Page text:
Filmmaker: You interview several MS researchers, from scholars to laypeople, including your father Ashton (PhD, not MD). He’s featured prominently in the film as the “brains” behind your success — the person who did all the legwork to come up with your regimen, from avoiding all dairy and gluten, to the importance of Vitamin D. So I’m surprised you didn’t delve into the clinical trials your parents’ DIRECT-MS charity has been involved with. How exactly is Ashton going about taking what you and he know from experience to have worked and proving it with the cold hard data that science demands?

Embry: The strategies that my father created, and that I have implemented into my life, were developed from scientific “cold hard data” and research, not “experience.” Like anything in science, my father supports further research and trials to see if the outcomes support or do not support his conclusions. So far, my “experience” using his science-based strategies has been successful.

Filmmaker: It certainly doesn’t surprise me that these MS drugs don’t work in the long term — and can often lead to terrible side effects — as that’s just par for the course with Big Pharma. (Exhibit A: chemotherapy!) A one-size-fits-all drug solution is (profitably) ludicrous when you’re dealing with unique individuals in different stages of a disease’s progression. Yet it seems to me that, sans profit motive, you’ve adopted a similar “magic bullet” paradigm for your own MS regimen — i.e., advising patients to follow these very specific dietary and exercise guidelines, perhaps have the CCSVI procedure if they qualify, and they’ll keep their symptoms at bay. Have you ever met a patient who followed your method, though, and said it didn’t work for them?

Embry: To be clear, I have not claimed that the strategies that I use to control my MS are the “magic bullet” in slowing or stopping the progression of the disease. Rather, the dietary and lifestyle choices I have implemented into my life and disseminate on my website and at speaking events are science-based strategies that I use for controlling my multiple sclerosis.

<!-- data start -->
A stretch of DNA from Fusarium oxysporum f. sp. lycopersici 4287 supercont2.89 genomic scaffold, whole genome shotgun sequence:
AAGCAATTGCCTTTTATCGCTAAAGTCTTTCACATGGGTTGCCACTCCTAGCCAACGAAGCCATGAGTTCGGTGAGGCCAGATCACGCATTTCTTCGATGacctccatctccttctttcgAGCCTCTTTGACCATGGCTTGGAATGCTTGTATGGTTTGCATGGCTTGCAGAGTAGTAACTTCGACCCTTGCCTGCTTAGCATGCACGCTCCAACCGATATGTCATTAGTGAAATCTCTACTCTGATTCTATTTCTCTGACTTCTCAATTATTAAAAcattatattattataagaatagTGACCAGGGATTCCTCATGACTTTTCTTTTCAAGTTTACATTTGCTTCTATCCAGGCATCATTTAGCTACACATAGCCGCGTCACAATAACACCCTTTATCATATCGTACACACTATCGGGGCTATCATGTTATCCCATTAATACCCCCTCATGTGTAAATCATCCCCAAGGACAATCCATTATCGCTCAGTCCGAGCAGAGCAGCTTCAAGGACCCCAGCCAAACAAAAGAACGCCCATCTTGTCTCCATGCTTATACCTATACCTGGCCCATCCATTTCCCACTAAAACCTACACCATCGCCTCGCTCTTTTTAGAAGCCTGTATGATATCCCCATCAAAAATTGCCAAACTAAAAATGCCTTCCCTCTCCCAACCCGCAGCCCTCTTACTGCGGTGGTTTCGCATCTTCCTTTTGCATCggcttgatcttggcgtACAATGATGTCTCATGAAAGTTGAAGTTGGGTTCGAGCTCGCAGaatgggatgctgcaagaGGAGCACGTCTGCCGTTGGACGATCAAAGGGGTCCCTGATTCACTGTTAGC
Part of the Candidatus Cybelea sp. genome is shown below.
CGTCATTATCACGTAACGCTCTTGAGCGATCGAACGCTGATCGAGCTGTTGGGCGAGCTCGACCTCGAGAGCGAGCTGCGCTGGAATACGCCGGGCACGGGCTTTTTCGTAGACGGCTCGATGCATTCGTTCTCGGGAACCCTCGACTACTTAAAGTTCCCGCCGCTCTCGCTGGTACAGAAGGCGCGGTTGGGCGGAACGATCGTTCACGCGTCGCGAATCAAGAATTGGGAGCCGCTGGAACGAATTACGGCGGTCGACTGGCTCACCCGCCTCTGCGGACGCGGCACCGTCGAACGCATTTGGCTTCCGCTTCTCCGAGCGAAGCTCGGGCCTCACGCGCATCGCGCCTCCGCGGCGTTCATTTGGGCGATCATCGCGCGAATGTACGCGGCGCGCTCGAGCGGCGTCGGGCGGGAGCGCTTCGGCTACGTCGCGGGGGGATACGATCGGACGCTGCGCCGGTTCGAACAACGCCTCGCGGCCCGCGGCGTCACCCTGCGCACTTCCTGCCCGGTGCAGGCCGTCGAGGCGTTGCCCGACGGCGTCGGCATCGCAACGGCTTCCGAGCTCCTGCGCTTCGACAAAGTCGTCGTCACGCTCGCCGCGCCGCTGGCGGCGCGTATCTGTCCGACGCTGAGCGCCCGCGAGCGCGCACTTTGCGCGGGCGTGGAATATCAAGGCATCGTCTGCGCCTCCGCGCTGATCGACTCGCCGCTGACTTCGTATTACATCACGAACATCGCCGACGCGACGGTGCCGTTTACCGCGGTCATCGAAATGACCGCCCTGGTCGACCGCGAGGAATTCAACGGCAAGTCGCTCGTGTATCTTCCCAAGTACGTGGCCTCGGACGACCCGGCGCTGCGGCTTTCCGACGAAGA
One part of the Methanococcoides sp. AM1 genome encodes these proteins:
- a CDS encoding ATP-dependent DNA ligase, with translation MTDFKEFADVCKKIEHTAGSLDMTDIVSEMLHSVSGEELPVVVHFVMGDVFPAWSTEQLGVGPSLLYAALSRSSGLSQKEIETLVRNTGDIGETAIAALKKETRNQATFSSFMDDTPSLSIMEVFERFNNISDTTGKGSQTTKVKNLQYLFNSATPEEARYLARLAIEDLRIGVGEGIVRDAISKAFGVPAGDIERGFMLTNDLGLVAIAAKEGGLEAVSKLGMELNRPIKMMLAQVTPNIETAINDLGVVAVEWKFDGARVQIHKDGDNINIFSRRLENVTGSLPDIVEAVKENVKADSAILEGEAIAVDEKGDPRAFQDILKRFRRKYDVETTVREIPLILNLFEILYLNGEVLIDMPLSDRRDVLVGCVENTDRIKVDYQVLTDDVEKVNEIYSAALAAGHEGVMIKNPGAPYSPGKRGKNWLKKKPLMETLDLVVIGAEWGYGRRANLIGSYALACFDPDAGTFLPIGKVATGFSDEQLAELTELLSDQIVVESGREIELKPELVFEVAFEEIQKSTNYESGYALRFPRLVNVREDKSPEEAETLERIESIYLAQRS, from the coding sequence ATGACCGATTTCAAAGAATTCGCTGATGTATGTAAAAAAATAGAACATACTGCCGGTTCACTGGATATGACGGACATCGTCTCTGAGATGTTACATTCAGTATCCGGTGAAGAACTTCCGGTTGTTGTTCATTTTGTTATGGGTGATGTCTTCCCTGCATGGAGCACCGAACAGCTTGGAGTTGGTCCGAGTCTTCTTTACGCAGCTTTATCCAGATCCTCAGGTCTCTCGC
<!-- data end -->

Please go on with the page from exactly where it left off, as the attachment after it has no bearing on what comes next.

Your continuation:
I have not met one person who has been strict to the program and has not had positive results. I have met several MS patients that claim that diet and exercise haven’t altered the course of their MS, but when I inquire further I find they are not truly on the program — this is a major problem that I have encountered over the years with MS patients. They are often trying to stick to the diet, but are unknowingly consuming foods that may be harmful to them.

We have a scene in the film that reveals this issue. We meet a great character who claims they are on the program, and that their disease continues to progress. Then we discover that he has been unknowingly consuming dairy on a daily basis through a protein shake. Being strict to the regimen is a challenge, but it can be done.

Filmmaker: The film starts out by noting the recent explosion in MS cases. And the patients you encounter throughout the film exhibit such a wide variety of symptoms and outcomes that it made me wonder if MS, like autism, might also be ripe for overdiagnosis. Throughout your extensive speaking tour travels did you ever meet any patients you thought might actually be suffering from something else?

Embry: I am not a doctor or a health care professional. I do not have the expertise to assess someone’s medical diagnosis.